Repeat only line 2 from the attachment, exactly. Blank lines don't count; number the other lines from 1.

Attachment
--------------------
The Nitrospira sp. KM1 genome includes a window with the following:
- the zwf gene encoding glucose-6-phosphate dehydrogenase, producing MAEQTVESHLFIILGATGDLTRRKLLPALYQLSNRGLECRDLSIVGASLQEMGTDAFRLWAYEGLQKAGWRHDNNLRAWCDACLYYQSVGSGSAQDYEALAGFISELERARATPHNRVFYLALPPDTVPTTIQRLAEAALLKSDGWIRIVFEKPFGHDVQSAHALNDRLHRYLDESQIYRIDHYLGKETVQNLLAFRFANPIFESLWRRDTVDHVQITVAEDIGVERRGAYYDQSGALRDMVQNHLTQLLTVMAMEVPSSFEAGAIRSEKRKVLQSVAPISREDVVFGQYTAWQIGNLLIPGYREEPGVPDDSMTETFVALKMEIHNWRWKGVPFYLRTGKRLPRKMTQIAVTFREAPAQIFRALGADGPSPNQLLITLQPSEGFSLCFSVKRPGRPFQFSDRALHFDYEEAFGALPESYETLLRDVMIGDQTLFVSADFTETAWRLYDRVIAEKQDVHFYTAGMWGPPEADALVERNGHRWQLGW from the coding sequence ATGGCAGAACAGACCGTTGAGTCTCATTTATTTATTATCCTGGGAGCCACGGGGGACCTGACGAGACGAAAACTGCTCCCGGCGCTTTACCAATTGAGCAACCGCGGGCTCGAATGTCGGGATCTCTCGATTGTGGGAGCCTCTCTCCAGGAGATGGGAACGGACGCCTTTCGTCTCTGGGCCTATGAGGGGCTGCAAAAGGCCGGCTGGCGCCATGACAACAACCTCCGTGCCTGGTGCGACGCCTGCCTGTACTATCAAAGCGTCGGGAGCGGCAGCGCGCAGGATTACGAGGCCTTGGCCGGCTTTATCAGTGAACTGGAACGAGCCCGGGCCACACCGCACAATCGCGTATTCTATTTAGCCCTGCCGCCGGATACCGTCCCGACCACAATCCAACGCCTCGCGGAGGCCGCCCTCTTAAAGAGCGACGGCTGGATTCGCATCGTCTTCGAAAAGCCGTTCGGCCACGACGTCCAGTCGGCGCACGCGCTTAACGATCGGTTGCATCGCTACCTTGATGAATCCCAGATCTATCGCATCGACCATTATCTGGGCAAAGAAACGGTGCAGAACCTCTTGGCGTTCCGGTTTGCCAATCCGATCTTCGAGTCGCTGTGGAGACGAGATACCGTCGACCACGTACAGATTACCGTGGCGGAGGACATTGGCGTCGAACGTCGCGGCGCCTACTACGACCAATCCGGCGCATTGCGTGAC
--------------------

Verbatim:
- the zwf gene encoding glucose-6-phosphate dehydrogenase, producing MAEQTVESHLFIILGATGDLTRRKLLPALYQLSNRGLECRDLSIVGASLQEMGTDAFRLWAYEGLQKAGWRHDNNLRAWCDACLYYQSVGSGSAQDYEALAGFISELERARATPHNRVFYLALPPDTVPTTIQRLAEAALLKSDGWIRIVFEKPFGHDVQSAHALNDRLHRYLDESQIYRIDHYLGKETVQNLLAFRFANPIFESLWRRDTVDHVQITVAEDIGVERRGAYYDQSGALRDMVQNHLTQLLTVMAMEVPSSFEAGAIRSEKRKVLQSVAPISREDVVFGQYTAWQIGNLLIPGYREEPGVPDDSMTETFVALKMEIHNWRWKGVPFYLRTGKRLPRKMTQIAVTFREAPAQIFRALGADGPSPNQLLITLQPSEGFSLCFSVKRPGRPFQFSDRALHFDYEEAFGALPESYETLLRDVMIGDQTLFVSADFTETAWRLYDRVIAEKQDVHFYTAGMWGPPEADALVERNGHRWQLGW from the coding sequence ATGGCAGAACAGACCGTTGAGTCTCATTTATTTATTATCCTGGGAGCCACGGGGGACCTGACGAGACGAAAACTGCTCCCGGCGCTTTACCAATTGAGCAACCGCGGGCTCGAATGTCGGGATCTCTCGATTGTGGGAGCCTCTCTCCAGGAGATGGGAACGGACGCCTTTCGTCTCTGGGCCTATGAGGGGCTGCAAAAGGCCGGCTGGCGCCATGACAACAACCTCCGTGCCTGGTGCGACGCCTGCCTGTACTATCAAAGCGTCGGGAGCGGCAGCGCGCAGGATTACGAGGCCTTGGCCGGCTTTATCAGTGAACTGGAACGAGCCCGGGCCACACCGCACAATCGCGTATTCTATTTAGCCCTGCCGCCGGATACCGTCCCGACCACAATCCAACGCCTCGCGGAGGCCGCCCTCTTAAAGAGCGACGGCTGGATTCGCATCGTCTTCGAAAAGCCGTTCGGCCACGACGTCCAGTCGGCGCACGCGCTTAACGATCGGTTGCATCGCTACCTTGATGAATCCCAGATCTATCGCATCGACCATTATCTGGGCAAAGAAACGGTGCAGAACCTCTTGGCGTTCCGGTTTGCCAATCCGATCTTCGAGTCGCTGTGGAGACGAGATACCGTCGACCACGTACAGATTACCGTGGCGGAGGACATTGGCGTCGAACGTCGCGGCGCCTACTACGACCAATCCGGCGCATTGCGTGAC